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Expert says N.Korea sends clear message with its tests: 'Nukes for sale'

By Foster Klug

Associated Press

LAST UPDATED: 08:48 a.m. HST, Mar 19, 2013

SEOUL » North Korea's nuclear test last month wasn't just a show of defiance and national pride; it also serves as advertising. The target audience, analysts say, is anyone in the world looking to buy nuclear material.

Though Pyongyang has threatened to launch nuclear strikes on the U.S., the most immediate threat posed by its nuclear technology may be North Korea's willingness to sell it to nations that Washington sees as sponsors of terrorism. The fear of such sales was highlighted this week, when Japan confirmed that cargo seized last year and believed to be from North Korea contained material that could be used to make nuclear centrifuges, which are crucial to enriching uranium into bomb fuel.

The dangerous message North Korea is sending, according to Graham Allison, a nuclear expert at the Harvard Kennedy School: "Nukes are for sale."

North Korea launched a long-range rocket in December, which the U.N. called a cover for a banned test of ballistic missile technology. On Feb. 12, it conducted its third underground nuclear test, which got Pyongyang new U.N. sanctions.

Outside nuclear specialists believe North Korea has enough nuclear material for several crude bombs, but they have yet to see proof that Pyongyang can build a warhead small enough to mount on a missile. The North, however, may be able to help other countries develop nuclear expertise right now, as it is believed to have done in the past.

"There's a growing technical capability and confidence to sell weapons and technology abroad, without fear of reprisal, and that lack of fear comes from (their) growing nuclear capabilities," Joel Wit, a former U.S. State Department official, said at a recent nuclear conference in Seoul.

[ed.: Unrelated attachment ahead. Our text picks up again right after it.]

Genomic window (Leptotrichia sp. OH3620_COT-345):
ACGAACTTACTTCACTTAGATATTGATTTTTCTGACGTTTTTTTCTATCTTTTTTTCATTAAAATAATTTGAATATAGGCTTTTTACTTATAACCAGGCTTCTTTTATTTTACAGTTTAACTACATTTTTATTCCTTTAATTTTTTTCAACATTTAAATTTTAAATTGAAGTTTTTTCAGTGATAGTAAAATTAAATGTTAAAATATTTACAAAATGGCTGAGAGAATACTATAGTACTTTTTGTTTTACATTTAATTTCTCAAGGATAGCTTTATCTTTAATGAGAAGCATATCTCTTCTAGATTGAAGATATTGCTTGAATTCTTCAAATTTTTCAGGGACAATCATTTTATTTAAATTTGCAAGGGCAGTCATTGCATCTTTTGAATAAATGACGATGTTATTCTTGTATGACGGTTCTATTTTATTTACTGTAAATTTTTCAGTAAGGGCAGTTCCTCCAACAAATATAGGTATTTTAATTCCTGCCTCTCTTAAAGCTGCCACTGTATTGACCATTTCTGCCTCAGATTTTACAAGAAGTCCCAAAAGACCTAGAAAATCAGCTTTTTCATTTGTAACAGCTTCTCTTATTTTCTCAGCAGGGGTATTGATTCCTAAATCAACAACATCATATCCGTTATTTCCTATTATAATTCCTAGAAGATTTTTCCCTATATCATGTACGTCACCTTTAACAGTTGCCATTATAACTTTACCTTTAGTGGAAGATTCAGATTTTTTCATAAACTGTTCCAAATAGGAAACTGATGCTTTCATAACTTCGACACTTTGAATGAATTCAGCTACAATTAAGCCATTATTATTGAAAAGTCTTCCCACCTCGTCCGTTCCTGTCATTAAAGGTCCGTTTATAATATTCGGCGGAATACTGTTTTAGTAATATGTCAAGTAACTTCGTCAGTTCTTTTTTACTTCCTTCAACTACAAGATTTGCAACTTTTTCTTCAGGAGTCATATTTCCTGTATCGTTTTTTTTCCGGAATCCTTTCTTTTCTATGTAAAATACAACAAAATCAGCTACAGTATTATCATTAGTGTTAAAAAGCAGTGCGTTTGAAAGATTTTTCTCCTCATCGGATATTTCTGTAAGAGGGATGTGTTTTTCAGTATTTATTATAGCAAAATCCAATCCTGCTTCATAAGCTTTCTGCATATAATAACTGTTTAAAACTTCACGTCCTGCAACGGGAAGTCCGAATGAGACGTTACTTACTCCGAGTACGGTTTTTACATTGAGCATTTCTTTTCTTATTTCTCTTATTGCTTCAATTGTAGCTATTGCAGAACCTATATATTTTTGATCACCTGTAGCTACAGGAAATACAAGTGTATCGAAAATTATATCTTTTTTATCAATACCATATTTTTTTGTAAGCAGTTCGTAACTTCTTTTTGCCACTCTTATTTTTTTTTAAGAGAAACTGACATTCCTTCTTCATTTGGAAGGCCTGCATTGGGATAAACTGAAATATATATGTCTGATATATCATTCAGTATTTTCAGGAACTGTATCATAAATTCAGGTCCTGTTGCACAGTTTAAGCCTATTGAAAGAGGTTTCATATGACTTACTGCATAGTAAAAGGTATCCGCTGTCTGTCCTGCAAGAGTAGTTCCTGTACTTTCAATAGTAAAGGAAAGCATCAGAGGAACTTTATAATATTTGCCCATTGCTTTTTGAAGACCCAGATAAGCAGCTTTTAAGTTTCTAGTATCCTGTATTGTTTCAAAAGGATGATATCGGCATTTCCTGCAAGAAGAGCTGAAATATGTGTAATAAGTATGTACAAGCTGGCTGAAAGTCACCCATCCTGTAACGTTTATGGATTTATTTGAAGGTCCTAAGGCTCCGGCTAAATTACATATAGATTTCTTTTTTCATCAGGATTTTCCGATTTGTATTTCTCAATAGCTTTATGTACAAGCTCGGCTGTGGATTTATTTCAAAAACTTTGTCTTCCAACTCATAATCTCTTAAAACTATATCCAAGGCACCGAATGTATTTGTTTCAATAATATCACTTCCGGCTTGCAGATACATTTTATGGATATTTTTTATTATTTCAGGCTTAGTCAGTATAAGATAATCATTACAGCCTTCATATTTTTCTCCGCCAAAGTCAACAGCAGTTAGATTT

Pyongyang says it needs nuclear weapons because of what it calls a hostile U.S. policy aimed at invading the North. The U.S., South Korea and others say North Korean brinksmanship meant to win aid and other concessions is the real motive. Even China, North Korea's most important ally, opposes its neighbor's nuclear ambitions.

North Korean nuclear sales earn the impoverished country money that can be pumped back into weapons development, analyst Shin Beomchul at the South Korean-run Korea Institute for Defense Analyses in Seoul said.

Its growing capabilities could make North Korea more attractive to buyers, especially if it is determined that highly enriched uranium was used in last month's test.

Proliferation worries have ramped up since late 2010, when North Korea unveiled a long-suspected uranium enrichment operation. North Korea's first two nuclear tests, in 2006 and 2009, were suspected to be fueled by its limited plutonium stockpile. A crude uranium bomb is easier to produce than one made with plutonium, and uranium production is easier to conceal.

Little is known about North Korea's uranium program, but Washington and others are keenly interested in whether it is producing highly enriched uranium for bombs and whether uranium was used in the third test — two things suspected, but not yet confirmed, by outsiders.